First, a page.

Lives of the queens of England of the house of Hanover, Volume 2

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Page 460 - But now the righteousness of God without the law is manifested, being witnessed by the law and the prophets; Even the righteousness of God which is by faith of Jesus Christ unto all and upon all them that believe...
Page 156 - ... dismissed and turned away, and made capricious changes everywhere, from the Lord Chamberlain to the grooms and footmen ; he had turned away the Queen's favourite coachman, made footmen grooms, and " vice versa ;" and what was still worse, because more notorious, had removed Lords of the Bedchamber without a shadow of reason ; that all this afflicted the Royal Family beyond measure ; the Queen was ill and cross, the Princesses low, depressed, and quite sinking under it...
Page 47 - cried by the hour, testified the sincerity and violence of his passion and despair, by the most extravagant expressions and actions, rolling on the floor, striking his forehead, tearing his hair, falling into hysterics, and swearing he would abandon the country, forego the crown, sell his jewels and plate, and scrape together a competency, to fly with the object of his affections to America.
Page 238 - I would define in writing the terms upon which we are to live, I shall endeavour to explain myself upon that head with as much clearness, and with as much propriety, as the nature of the subject will admit. Our inclinations are not in our power, nor should either of us be held answerable to the other, because nature has not made us suitable to each other.
Page 164 - Thy prime decree? The sun to me is dark And silent as the moon, When she deserts the night, Hid in her vacant interlunar cave.
Page 227 - She very properly, in consequence of my saying to her it was the right mode of proceeding, attempted to kneel to him. He raised her (gracefully enough) and embraced her, said barely one word, turned round, retired to a distant part of the apartment, and, calling me to him, said : " Harris, I am not well ; pray get me a glass of brandy.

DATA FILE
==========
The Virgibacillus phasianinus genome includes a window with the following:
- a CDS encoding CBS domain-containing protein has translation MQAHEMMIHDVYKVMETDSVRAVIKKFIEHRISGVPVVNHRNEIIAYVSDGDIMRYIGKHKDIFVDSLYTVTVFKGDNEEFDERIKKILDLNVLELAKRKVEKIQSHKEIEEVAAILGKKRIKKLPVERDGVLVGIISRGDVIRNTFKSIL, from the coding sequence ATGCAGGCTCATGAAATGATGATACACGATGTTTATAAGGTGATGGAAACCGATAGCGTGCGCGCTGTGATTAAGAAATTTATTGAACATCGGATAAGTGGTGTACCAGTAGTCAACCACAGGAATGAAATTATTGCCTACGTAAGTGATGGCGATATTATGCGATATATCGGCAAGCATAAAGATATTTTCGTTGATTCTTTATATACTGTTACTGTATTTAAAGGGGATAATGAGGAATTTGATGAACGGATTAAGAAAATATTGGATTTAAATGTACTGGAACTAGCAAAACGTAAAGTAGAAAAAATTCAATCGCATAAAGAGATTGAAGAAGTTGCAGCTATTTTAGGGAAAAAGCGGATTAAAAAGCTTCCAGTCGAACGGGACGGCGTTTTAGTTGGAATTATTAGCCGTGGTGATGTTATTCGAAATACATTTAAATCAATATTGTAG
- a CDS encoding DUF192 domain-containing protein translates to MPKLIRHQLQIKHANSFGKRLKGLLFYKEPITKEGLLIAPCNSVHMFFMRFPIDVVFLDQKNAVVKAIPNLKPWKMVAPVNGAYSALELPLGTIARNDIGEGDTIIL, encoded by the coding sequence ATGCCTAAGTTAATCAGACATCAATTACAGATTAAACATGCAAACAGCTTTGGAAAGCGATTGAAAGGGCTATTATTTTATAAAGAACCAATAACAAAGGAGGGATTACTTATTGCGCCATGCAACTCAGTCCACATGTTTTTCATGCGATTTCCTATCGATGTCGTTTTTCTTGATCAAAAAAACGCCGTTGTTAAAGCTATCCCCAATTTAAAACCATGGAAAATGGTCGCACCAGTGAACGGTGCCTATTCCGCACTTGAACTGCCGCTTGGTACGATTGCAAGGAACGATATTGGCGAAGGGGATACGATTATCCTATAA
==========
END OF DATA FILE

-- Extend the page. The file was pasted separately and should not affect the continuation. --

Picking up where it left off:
Page 304 - I must consider our engagement from this moment to be totally and for ever at an end. I leave the explanation of this affair to be made by you to the Prince in whatever manner is most agreeable to you, trusting it entirely to your honour, of which I have never for a moment doubted. I cannot conclude without expressing the sincere...
Page 51 - Duke of York came to me at five. Uneasy lest the Duchess should be forced to sup at the same table with Mrs. Fitzherbert, at the ball to be given by the Knights of the Bath, on the 1st of June. Talks it over with me — says the King and Queen will not hear of it. On the other side, he wishes to keep on terms with the Prince.
Page 248 - I ought perhaps so far to be thankful to them for their wholesome lessons of humility. I have therefore entered into this long detail to endeavour to remove, at the first possible opportunity, any unfavourable impressions; to rescue myself from the dangers •which the continuance of these suspicions might occasion, and to preserve to me your majesty's good opinion, in whose kindness hitherto I have found infinite consolation, and to whose justice, under all Circumstances, I can confidently appeal.
Page 66 - ... He accepted her kindness with the same frank affection that she offered it ; and the next moment they both spoke English, and talked upon common and general subjects. What they said I am far enough from knowing ; but the whole was too rapid to give me time to quit the room ; and I could not but see with pleasure that the Queen had received some favour with which she was sensibly delighted, and that the King, in her acknowledgments, was happily and amply paid.

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